Just a week ago, the utility companies behind the Atlantic Coast Pipeline had urged federal regulators to fast track their application, citing “contractual obligations.” Their letter claimed that “the state’s actions for water quality certifications and other state requirements are proceeding and align with our anticipated construction schedule.”
Apparently, that was merely wishful thinking.
The NC Department of Environmental Quality has delayed by three months its decision on whether to grant a 401 water quality and buffer permit to the owners of the ACP. In a letter to the ACP, state environmental officials laid out in two pages myriad missing information, some of it very basic: construction drawings, erosion control plans, a calculation of cumulative impacts and stream restoration plans.
DEQ had originally set a deadline of Sept. 19 for the decision.
Southeast Energy News first reported the story this morning.
Given the ACP’s application history, it’s not surprising that vital data has still not been provided. Both the draft and final environmental impact statements, issued by the Federal Energy Regulatory Commission, contained large information gaps. In other cases, such as the environmental justice section, the issue was given short shrift, as if it were a box to be merely checked off.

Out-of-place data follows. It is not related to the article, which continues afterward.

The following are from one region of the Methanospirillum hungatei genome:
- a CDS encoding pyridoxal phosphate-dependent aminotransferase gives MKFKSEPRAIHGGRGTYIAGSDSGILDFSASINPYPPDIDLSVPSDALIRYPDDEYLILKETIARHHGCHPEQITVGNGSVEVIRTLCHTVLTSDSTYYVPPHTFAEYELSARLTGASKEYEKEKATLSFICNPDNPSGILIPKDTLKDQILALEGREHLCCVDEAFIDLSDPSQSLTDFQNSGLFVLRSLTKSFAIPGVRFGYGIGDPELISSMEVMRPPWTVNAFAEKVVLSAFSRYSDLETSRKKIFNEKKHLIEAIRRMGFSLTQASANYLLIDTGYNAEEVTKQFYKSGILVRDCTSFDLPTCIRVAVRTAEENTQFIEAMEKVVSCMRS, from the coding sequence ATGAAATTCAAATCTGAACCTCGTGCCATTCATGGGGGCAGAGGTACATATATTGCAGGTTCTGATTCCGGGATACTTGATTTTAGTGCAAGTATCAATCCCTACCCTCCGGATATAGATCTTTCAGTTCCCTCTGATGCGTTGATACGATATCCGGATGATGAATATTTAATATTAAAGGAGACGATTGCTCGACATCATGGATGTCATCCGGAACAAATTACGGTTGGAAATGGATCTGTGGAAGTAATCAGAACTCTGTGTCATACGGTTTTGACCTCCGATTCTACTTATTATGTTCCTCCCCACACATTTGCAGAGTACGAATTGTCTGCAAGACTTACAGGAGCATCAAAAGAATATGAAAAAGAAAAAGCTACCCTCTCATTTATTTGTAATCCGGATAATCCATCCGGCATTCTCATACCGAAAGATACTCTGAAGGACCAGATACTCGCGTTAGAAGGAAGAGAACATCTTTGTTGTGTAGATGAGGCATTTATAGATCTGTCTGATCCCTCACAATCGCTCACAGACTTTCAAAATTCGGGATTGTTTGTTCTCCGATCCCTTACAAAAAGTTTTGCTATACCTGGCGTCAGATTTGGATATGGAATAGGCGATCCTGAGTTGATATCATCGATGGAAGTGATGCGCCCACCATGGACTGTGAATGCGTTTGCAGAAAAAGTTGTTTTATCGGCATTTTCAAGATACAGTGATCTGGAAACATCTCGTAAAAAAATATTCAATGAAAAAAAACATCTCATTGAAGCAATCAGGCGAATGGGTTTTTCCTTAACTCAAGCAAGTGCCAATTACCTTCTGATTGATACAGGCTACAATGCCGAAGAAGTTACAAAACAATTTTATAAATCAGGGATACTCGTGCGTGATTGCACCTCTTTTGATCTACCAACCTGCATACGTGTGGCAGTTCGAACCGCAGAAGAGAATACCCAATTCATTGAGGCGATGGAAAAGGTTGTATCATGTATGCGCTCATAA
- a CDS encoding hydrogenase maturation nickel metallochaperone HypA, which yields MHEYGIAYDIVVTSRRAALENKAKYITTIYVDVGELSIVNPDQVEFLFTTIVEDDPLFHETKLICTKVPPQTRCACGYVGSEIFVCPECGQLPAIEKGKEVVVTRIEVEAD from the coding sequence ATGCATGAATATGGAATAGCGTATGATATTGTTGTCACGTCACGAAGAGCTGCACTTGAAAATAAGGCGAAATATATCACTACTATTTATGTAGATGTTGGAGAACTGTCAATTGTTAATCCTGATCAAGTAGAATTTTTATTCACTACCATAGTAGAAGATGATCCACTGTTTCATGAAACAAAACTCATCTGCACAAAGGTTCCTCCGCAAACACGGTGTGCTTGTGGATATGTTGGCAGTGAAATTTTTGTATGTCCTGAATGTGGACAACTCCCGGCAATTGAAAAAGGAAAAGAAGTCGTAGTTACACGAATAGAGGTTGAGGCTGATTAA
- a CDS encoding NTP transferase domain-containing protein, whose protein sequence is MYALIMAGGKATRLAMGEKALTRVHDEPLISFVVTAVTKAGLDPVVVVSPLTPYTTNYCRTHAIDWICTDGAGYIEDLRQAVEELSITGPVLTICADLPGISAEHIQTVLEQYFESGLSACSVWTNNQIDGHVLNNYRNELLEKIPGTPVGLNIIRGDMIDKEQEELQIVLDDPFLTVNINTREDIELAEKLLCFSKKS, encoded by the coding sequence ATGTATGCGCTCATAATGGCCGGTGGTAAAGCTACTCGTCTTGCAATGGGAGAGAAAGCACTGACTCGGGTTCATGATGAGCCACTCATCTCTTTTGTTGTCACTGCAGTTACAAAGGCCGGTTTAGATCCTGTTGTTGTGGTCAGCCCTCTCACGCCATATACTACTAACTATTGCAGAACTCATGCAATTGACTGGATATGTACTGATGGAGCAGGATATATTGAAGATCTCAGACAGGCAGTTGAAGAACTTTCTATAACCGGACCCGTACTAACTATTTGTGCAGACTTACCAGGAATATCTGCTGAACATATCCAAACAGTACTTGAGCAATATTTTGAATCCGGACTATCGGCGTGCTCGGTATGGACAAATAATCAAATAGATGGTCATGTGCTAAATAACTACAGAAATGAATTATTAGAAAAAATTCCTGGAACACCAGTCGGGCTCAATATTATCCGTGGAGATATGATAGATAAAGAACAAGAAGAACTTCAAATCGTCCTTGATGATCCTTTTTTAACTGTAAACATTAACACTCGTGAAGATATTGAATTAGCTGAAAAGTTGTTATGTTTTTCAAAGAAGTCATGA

The public has been overwhelmingly opposed to the project for environmental, safety and social justice reasons. Only economic boosters, local governments and the occasional industry front group in North Carolina have spoken for it.
The ACP’s letter to FERC noted that pipeline contractors wanted to begin tree-cutting in November. But in its letter to the ACP, state environmental officials warned that “you have no authorization” under state and federal regulations “for this activity and any work done within waters of the state or protected riparian buffers” would violate state law.